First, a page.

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04-30-2018 07:00 PM
Hi My wife had purchased a house about 15 yrs ago at $400k. She lived their for 5 yrs, and later converted to Rental for about 10 yrs. Current Mortgage balance is about 200k. Currently the house is prob worth about $550k. We had some PAL. We want to gift the equity to her brother and he gets a loan to cover the remaining balance. We had talked to a Tittle company, and they said the process would be a Sale of the Property to her brother on contingent that he gets a loan for the $200k, and the rest would be the Gift of Equity. I was inquiring about what the 1099-S would show, and was told that it would be the FMV. How will this impact our taxes?
05-01-2018 03:52 PM
This sounds complicated enough that you might want to find an accountant or tax professional to help you with it. There are mutliple things going on here. I don't know much about selling rental property or the gift tax, so my information below may be incomplete.
1) Since you're selling the house (real property) to him, you'll need to pay capital gains tax on the amount of the capital gain between your basis and the FMV when you sold it, but since it's been a rental, calculating your basis is going to be tricky since you have to worry about depreciation, and you/your wife will not likely qualify for the exclusions since she hasn't lived there recently.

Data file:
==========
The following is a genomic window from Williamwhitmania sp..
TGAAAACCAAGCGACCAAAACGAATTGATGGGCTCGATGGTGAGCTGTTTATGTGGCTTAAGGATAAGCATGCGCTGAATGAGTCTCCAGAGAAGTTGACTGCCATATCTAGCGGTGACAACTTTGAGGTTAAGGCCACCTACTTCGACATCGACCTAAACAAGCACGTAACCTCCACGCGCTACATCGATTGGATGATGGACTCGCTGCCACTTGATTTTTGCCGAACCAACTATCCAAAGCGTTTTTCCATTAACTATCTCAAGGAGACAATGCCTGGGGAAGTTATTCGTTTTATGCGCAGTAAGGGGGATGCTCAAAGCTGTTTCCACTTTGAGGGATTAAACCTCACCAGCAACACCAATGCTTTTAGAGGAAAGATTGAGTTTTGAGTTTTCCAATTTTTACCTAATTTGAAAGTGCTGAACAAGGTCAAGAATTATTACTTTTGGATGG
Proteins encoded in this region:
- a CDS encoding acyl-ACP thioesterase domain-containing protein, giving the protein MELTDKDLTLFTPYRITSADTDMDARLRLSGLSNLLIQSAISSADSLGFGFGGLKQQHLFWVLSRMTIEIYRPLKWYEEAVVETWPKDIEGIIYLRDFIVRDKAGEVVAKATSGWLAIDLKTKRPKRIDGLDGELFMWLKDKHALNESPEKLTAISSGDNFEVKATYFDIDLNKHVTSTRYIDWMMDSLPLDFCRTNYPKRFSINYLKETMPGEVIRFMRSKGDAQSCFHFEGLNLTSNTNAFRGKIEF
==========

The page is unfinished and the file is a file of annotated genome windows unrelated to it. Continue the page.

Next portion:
2) Since you're also gifting the equity in the real property to him, it's likely you're going to need to pay gift tax on the amount of that equity. Here are the instructions for The Gift Tax Form 709: https://www.irs.gov/pub/irs-pdf/i709.pdf . Since it sounds like you're going to be gifting him about $350k, you could owe quite a bit of taxes on that amount. Just looking at the Table for Computing Tax on p. 19 it looks like it could be close to 30-34% of the gift amount. (Like I said earlier, I'm not very knowledgable about the Gift Tax, so there may be ways to reduce the amount of the gift before you calculate the tax.)
Bottom line, as far as I can tell, is that you may be looking at owing a significant amount of taxes (over $100k), so it's probably worth spending a little money to talk to someone experienced with situations like this to make sure you know what the ramifications are before going ahead.
Karen in NC